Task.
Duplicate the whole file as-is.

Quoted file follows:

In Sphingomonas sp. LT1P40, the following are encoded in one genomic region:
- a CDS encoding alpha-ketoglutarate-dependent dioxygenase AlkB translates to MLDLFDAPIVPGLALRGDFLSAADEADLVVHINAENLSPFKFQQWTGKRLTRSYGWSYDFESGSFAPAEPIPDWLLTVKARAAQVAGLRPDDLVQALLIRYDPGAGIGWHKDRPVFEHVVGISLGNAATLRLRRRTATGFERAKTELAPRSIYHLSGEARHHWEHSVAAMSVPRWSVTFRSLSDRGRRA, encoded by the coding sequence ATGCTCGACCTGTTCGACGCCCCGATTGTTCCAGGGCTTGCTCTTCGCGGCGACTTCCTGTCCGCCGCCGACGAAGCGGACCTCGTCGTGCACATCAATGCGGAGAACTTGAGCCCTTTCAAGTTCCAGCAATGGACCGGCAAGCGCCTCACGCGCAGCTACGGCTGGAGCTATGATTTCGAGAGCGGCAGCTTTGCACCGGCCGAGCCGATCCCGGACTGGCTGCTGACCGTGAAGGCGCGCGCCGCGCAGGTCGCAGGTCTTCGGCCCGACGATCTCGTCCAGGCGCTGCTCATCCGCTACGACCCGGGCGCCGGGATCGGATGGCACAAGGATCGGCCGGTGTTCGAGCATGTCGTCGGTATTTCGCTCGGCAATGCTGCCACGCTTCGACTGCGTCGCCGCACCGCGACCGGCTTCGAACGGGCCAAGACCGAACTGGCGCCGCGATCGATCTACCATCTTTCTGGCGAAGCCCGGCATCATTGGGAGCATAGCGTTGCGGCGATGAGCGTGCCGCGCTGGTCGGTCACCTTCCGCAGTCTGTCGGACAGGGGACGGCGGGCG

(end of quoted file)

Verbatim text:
In Sphingomonas sp. LT1P40, the following are encoded in one genomic region:
- a CDS encoding alpha-ketoglutarate-dependent dioxygenase AlkB translates to MLDLFDAPIVPGLALRGDFLSAADEADLVVHINAENLSPFKFQQWTGKRLTRSYGWSYDFESGSFAPAEPIPDWLLTVKARAAQVAGLRPDDLVQALLIRYDPGAGIGWHKDRPVFEHVVGISLGNAATLRLRRRTATGFERAKTELAPRSIYHLSGEARHHWEHSVAAMSVPRWSVTFRSLSDRGRRA, encoded by the coding sequence ATGCTCGACCTGTTCGACGCCCCGATTGTTCCAGGGCTTGCTCTTCGCGGCGACTTCCTGTCCGCCGCCGACGAAGCGGACCTCGTCGTGCACATCAATGCGGAGAACTTGAGCCCTTTCAAGTTCCAGCAATGGACCGGCAAGCGCCTCACGCGCAGCTACGGCTGGAGCTATGATTTCGAGAGCGGCAGCTTTGCACCGGCCGAGCCGATCCCGGACTGGCTGCTGACCGTGAAGGCGCGCGCCGCGCAGGTCGCAGGTCTTCGGCCCGACGATCTCGTCCAGGCGCTGCTCATCCGCTACGACCCGGGCGCCGGGATCGGATGGCACAAGGATCGGCCGGTGTTCGAGCATGTCGTCGGTATTTCGCTCGGCAATGCTGCCACGCTTCGACTGCGTCGCCGCACCGCGACCGGCTTCGAACGGGCCAAGACCGAACTGGCGCCGCGATCGATCTACCATCTTTCTGGCGAAGCCCGGCATCATTGGGAGCATAGCGTTGCGGCGATGAGCGTGCCGCGCTGGTCGGTCACCTTCCGCAGTCTGTCGGACAGGGGACGGCGGGCG